Her bashful self-consciousness and romantic immaturity aside, Yuzu leaves an impression on the audience that’s connected to how strikingly different she happens to be compared to her walking Class S peers. Gleefully and defiantly, from how she prepares her clothes and hair to the attitude she takes toward unjust status quos, she pushes back at the codes and norms that her school attempts to impose on her. In the face of her determined opposition, those codes and norms buckle. Yuzu upends the power imbalance of the Class S archetype relationship, playing neither a purely dominant role or the submissive one in her romance with Mei — switching back and forth between them in her horny teenaged confusion and her fussily kind nature, hankering always for a mutually intimate relationship with Mei while being willing to push Mei away when the relationship takes a turn for the exploitative. Both are dragging each other along, and both are trying to catch up with each other.
Citrus is also rather self-aware about the Class S genre that it’s riffing off. It’s self-aware to point that it will rather directly describe the audience, without mincing words, the specific elements that are commonly understood in a Class S set-up. For instance, in the face of a question by Yuzu about whether it’s common to for girls to hook up with other girls at school, her friend Harumi Taniguchi with a matter-of-fact response: They do, but they’re all just fooling around while they have the chance; many of these girls are already engaged to men, counting the days they can experiment until graduation.
Given that this self-aware answer by the show (through Harumin) wasn’t given as the lead up or punchline to a funny, my experience with stories being meta indicate either one of two things: (1) it’s being self-aware for its own sake (which I would argue is gimmicky and ultimately uninspired writing), or (2) it’s being self-aware because it wants to make a comment or a subversion of some kind (in order to further inform the conflict a character is facing). Yuzu’s affection for Mei, by all indications, isn’t a fad like in Class S. Yuzu’s love for her is further informed by her concern and efforts for Mei’s well-being.
Returning back to the arguable incest, I’m going to lay out this controversial (though personally interesting) interpretation of Yuzu’s and Mei’s lesbian-step-sister-lover dynamic though the lens of commenting on and subverting Class S. Yuzu struggles with trying to act like a responsible older step-sister before eventually succumbing to and embracing her feelings of liking her younger step-sister Mei romantically. Giving the creator the benefit of the doubt that she didn’t make these two girls newly christened step-sisters just because it was edgy — she certainly could have made them long-lost blood sisters or at least step-sisters with a history behind them to make the narrative more dangerous — my interpretation of the creator’s decision for them to be step-sisters is so that it normalizes them being lesbians. Given Japanese attitudes toward homosexuality, I think that it’s telling that the most sharply controversial thing in Citrus isn’t that it’s about a girl liking a girl.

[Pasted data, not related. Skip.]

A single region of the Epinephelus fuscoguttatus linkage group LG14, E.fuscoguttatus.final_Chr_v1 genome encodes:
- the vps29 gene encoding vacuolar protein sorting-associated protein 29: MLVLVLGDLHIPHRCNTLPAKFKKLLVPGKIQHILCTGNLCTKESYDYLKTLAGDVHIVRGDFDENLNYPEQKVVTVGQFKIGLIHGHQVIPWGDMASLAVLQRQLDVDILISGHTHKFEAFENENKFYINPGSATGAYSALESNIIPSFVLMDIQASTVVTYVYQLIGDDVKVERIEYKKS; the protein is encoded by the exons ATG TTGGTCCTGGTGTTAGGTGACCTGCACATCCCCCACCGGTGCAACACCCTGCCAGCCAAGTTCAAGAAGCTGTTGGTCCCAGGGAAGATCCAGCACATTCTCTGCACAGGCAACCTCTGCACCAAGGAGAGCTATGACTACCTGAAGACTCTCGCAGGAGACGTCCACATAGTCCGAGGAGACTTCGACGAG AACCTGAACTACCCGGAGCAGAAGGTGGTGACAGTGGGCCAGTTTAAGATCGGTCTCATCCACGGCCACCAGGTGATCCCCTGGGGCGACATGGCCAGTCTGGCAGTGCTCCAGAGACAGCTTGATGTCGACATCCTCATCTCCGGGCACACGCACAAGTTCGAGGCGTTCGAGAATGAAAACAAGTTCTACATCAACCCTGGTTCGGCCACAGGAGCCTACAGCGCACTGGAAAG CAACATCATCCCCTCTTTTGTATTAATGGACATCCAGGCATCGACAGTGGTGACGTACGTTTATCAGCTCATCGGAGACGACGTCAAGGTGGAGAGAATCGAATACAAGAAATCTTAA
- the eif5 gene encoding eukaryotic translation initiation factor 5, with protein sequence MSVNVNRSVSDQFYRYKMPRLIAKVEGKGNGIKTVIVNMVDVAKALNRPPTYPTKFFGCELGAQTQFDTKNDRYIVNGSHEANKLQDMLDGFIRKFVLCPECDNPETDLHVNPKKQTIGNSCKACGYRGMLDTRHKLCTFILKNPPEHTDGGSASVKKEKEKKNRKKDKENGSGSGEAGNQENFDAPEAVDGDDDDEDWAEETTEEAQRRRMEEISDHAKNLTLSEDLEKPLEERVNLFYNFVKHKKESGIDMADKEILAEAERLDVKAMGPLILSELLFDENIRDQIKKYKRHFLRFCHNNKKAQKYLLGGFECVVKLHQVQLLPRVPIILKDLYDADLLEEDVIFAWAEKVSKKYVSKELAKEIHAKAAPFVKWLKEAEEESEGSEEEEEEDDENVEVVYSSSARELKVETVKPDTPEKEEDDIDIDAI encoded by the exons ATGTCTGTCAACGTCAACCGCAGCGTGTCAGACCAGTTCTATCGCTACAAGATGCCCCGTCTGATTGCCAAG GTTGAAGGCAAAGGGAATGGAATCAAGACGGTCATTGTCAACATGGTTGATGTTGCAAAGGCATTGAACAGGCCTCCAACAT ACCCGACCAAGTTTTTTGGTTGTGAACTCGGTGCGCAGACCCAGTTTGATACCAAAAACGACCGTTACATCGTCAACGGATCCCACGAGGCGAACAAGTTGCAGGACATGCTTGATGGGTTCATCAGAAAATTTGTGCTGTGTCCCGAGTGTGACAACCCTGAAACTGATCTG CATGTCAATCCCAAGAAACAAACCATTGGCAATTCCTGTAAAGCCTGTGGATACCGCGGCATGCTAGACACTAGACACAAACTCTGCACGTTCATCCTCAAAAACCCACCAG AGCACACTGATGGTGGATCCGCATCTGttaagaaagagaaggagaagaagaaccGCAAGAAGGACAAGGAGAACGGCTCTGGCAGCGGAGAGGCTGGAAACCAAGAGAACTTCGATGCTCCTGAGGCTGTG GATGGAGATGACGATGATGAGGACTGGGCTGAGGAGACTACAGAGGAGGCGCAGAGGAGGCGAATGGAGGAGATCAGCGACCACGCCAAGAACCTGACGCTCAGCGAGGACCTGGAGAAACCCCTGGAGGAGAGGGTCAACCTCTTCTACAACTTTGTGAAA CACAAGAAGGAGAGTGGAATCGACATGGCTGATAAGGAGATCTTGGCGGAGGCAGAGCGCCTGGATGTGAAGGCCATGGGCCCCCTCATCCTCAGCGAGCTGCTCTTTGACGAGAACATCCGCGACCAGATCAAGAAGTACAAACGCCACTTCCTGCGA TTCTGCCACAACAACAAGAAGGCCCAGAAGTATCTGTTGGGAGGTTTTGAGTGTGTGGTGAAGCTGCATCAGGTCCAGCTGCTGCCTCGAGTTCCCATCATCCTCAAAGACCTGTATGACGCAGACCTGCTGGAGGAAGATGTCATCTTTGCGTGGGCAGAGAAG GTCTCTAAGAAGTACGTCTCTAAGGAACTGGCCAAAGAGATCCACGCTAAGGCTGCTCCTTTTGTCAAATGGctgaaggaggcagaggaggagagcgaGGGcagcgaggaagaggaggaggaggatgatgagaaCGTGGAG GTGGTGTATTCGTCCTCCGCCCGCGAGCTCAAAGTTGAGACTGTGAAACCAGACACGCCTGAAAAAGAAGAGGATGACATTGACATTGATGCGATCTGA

It’s that it’s about a step-sister liking a step-sister. Never mind that the show’s timeline features a teenaged Yuzu and Mei becoming step-sisters recently and becoming romantically engaged almost immediately after… the mere whiff of that red meat called incest raises red flags. They distract audiences from being ick-ed or outraged by other controversial issues that draw less spectacle, like a homosexual relationship. The moral/social evil of a same-sex relationship suddenly doesn’t seem like such a bad prospect. Reprovals from romantic relationships in Citrus happen less because the characters engaging in them (or attempting to) happen to be girls. Rather, they happen more because of sexual assault, manipulative domination, and arguable incest. Unfettered from the curse of the Class S classroom (because of incest, in part, of all things) the protagonists of Citrus are able to search and examine their feelings for each other at a deeper level than what the Class S genre could ever allow, absent its radical transformation into something new.
Class S popularized yuri in Japanese fiction, but only through a window informed by heterosexual expectations. Citrus, and other shows that have commented and subverted Class S, opened that window of lesbianism to the Japanese world outside.